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What Is the Difference Between AdMob and AdSense?

Mobile advertising is exploding. The opportunities for developers and publishers to make money through mobile advertising has grown exponentially in the last couple of years. There are a lot of options to market and monetize apps, but when it comes to advertising, there is still just one company that dominates the ecosystem: Google.

We write a lot about mobile advertising companies. NexageTapjoy and JumpTap have all made significant news recently. Yet, as Nexage president and CEO Ernie Cormier told us once, “it is a Google Market.” Yet, there has been confusion between what developers and publishers are supposed to use, AdMob or AdSense? Google clarified what each service is for last week.

In a post on its mobile advertising blog, Google stated: “Admob is for mobile app developers. Adsense is for mobile Web publishers.” That makes sense. It is not as cut and dried as it seems and Google is tweaking each service so that it fits the needs of its specific target community.

Users of AdSense for Mobile Applications beta were switched to AdMob earlier this year. AdMob is now the primary, specialized solution for app developers. On the flip side, Google is now offering Adsense as a specialized service to mobile Web publishers. As such, AdMob support for older WAP mobile websites will cease to work as of Sept. 30. AdMob for the mobile Web will be available longer for high-end devices but will eventually be phased out as well. Google suggests advertisers use its primary Web ad interface, AdWords, to reach older WAP devices across the Google Display Network.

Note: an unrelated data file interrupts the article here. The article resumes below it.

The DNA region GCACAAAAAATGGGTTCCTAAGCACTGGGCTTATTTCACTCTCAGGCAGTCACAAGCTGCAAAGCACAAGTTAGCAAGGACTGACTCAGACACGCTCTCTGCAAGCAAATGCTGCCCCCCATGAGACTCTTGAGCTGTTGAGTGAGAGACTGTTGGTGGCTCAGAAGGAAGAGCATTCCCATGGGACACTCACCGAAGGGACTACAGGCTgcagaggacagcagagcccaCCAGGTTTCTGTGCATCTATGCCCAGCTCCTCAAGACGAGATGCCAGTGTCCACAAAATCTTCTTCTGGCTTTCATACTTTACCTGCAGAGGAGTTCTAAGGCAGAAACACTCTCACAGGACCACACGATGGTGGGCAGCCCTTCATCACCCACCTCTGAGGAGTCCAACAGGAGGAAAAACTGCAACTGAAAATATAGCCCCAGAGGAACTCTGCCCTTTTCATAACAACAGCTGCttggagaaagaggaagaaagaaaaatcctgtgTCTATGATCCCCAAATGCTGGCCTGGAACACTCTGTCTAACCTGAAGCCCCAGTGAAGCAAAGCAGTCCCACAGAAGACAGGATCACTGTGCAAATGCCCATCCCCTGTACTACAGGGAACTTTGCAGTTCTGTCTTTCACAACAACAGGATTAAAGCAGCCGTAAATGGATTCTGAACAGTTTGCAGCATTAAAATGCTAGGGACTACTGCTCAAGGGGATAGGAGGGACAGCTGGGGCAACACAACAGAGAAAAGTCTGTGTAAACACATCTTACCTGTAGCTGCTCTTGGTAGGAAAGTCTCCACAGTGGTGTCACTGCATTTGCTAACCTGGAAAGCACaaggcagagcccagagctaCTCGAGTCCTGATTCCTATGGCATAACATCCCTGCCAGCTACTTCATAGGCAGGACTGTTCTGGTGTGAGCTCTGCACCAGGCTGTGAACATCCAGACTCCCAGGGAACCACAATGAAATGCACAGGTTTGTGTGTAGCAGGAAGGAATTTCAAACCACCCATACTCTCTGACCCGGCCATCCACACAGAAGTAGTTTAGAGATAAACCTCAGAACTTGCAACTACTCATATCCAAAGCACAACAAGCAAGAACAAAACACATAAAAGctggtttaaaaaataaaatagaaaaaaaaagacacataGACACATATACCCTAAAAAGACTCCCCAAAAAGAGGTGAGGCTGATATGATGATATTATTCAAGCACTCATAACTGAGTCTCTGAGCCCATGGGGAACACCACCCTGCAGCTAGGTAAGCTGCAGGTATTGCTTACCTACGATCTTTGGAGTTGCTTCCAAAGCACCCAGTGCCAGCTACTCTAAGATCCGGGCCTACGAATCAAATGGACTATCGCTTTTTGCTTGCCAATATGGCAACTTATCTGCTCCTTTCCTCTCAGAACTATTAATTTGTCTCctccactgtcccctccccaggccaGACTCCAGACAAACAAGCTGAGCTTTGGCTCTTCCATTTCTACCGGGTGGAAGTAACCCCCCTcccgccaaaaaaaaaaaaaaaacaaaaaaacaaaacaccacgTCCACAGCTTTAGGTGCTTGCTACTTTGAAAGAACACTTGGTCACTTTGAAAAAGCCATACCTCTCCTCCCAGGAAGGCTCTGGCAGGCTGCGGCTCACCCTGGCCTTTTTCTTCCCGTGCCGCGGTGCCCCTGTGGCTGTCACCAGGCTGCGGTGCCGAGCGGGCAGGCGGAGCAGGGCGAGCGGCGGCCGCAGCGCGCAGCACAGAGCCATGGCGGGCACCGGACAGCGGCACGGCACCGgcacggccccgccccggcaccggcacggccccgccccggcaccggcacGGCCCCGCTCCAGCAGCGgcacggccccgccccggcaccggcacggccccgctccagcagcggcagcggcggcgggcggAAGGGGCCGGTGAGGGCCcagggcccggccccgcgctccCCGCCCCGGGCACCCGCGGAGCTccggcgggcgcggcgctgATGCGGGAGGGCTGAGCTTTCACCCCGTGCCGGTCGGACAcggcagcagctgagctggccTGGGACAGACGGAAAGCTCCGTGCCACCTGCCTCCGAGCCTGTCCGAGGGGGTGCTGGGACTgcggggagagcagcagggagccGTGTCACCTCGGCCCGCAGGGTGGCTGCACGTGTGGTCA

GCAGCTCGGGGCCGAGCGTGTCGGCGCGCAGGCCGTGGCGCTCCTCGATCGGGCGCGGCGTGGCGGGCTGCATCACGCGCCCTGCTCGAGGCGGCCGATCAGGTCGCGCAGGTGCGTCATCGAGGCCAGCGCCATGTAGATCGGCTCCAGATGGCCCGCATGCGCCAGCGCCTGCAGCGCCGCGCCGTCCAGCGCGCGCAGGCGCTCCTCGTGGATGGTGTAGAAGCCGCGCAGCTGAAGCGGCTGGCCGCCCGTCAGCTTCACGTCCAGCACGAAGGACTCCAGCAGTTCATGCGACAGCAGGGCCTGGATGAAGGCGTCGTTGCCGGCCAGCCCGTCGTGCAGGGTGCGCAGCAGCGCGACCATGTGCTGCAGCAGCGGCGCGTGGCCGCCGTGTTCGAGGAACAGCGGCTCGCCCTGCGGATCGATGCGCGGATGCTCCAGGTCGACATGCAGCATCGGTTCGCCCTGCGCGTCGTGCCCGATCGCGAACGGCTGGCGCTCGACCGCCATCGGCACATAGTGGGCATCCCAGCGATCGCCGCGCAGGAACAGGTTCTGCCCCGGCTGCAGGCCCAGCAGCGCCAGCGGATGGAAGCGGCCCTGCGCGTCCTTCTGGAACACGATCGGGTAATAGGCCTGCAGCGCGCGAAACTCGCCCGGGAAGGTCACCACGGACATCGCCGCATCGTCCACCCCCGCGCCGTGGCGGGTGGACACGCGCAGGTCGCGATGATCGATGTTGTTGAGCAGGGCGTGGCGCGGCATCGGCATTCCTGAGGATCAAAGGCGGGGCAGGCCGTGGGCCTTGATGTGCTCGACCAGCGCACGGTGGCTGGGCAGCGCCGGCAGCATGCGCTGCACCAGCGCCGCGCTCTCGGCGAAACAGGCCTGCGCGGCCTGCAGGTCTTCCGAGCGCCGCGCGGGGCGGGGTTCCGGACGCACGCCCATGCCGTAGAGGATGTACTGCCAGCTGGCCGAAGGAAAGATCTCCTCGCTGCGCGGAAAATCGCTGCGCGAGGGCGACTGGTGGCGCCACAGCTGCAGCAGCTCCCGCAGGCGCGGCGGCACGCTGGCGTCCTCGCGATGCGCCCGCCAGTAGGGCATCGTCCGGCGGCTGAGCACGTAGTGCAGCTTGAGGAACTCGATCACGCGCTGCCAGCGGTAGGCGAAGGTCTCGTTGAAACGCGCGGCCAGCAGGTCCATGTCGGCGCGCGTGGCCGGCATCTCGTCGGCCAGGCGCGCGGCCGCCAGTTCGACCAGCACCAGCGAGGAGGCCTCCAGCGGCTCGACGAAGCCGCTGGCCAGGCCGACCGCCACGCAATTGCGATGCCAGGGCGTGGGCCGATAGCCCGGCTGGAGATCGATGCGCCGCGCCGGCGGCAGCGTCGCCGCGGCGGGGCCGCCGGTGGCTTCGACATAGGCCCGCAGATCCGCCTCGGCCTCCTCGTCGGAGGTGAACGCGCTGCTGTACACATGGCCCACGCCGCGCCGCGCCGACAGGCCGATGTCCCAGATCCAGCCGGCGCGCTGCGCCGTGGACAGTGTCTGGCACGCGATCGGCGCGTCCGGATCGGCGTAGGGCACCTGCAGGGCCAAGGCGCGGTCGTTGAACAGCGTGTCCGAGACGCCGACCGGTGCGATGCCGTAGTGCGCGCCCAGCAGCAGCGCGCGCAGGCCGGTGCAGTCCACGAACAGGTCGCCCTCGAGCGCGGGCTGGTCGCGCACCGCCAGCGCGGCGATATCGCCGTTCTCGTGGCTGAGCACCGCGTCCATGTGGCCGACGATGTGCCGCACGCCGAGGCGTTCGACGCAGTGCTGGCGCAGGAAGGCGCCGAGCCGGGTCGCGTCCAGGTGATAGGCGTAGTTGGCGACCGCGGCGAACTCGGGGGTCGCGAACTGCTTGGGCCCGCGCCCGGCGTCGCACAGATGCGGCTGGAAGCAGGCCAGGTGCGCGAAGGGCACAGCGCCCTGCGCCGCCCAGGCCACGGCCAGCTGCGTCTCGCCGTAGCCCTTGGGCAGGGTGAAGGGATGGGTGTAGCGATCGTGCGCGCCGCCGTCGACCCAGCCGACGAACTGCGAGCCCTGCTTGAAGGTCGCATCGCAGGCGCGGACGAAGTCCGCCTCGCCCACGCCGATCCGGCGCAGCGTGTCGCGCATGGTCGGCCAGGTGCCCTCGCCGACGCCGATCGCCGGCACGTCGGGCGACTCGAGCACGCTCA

“We know that these sorts of transitions can cause our customers some extra work, but we are absolutely confident that by having products to suit the specific needs of app developers and web publishers we’ll be able to offer the best technology and reporting, the easiest to use tools, the highest quality ads, and the most revenue possible,” wrote Clay Bavor, Google’s product management director for mobile ads.

There is going to be some confusion for mobile Web publishers and app developers as Google makes this transition. Developers and publishers are going to wonder when and how they can get paid from the service they are leaving as they move to the other. Legacy operations that have been on “set it and forget it” mode for older apps and WAP sites are going to need to change platforms as well.

Developers: what do you think? Does having AdMob specified just for mobile applications make it easier and more understandable to advertise through Google? Let us know in the comments.

Image: Google Display Network

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